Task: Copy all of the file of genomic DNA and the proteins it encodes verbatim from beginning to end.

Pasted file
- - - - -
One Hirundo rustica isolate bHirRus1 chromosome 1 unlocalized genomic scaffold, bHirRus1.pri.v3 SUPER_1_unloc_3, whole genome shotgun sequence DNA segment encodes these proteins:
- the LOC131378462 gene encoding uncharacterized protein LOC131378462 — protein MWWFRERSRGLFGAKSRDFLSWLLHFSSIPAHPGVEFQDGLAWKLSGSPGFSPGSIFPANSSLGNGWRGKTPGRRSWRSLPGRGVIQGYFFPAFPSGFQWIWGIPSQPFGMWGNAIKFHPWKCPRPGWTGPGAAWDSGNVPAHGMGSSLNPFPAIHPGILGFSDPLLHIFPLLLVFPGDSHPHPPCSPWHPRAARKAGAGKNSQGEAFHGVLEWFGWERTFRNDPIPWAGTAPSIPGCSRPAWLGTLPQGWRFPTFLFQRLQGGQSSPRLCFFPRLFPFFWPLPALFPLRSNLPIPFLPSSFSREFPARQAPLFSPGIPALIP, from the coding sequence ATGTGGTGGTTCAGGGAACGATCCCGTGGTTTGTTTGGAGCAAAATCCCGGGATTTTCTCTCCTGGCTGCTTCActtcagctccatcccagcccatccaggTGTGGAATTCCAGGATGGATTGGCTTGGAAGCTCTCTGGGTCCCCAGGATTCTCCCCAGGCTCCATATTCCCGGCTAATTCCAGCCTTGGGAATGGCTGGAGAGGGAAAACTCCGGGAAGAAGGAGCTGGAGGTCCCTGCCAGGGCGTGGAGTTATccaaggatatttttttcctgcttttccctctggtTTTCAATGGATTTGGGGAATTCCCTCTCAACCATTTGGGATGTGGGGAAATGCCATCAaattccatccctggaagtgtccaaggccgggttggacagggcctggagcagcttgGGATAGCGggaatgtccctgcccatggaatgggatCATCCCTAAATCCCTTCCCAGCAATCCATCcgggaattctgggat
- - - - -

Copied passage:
One Hirundo rustica isolate bHirRus1 chromosome 1 unlocalized genomic scaffold, bHirRus1.pri.v3 SUPER_1_unloc_3, whole genome shotgun sequence DNA segment encodes these proteins:
- the LOC131378462 gene encoding uncharacterized protein LOC131378462 — protein MWWFRERSRGLFGAKSRDFLSWLLHFSSIPAHPGVEFQDGLAWKLSGSPGFSPGSIFPANSSLGNGWRGKTPGRRSWRSLPGRGVIQGYFFPAFPSGFQWIWGIPSQPFGMWGNAIKFHPWKCPRPGWTGPGAAWDSGNVPAHGMGSSLNPFPAIHPGILGFSDPLLHIFPLLLVFPGDSHPHPPCSPWHPRAARKAGAGKNSQGEAFHGVLEWFGWERTFRNDPIPWAGTAPSIPGCSRPAWLGTLPQGWRFPTFLFQRLQGGQSSPRLCFFPRLFPFFWPLPALFPLRSNLPIPFLPSSFSREFPARQAPLFSPGIPALIP, from the coding sequence ATGTGGTGGTTCAGGGAACGATCCCGTGGTTTGTTTGGAGCAAAATCCCGGGATTTTCTCTCCTGGCTGCTTCActtcagctccatcccagcccatccaggTGTGGAATTCCAGGATGGATTGGCTTGGAAGCTCTCTGGGTCCCCAGGATTCTCCCCAGGCTCCATATTCCCGGCTAATTCCAGCCTTGGGAATGGCTGGAGAGGGAAAACTCCGGGAAGAAGGAGCTGGAGGTCCCTGCCAGGGCGTGGAGTTATccaaggatatttttttcctgcttttccctctggtTTTCAATGGATTTGGGGAATTCCCTCTCAACCATTTGGGATGTGGGGAAATGCCATCAaattccatccctggaagtgtccaaggccgggttggacagggcctggagcagcttgGGATAGCGggaatgtccctgcccatggaatgggatCATCCCTAAATCCCTTCCCAGCAATCCATCcgggaattctgggat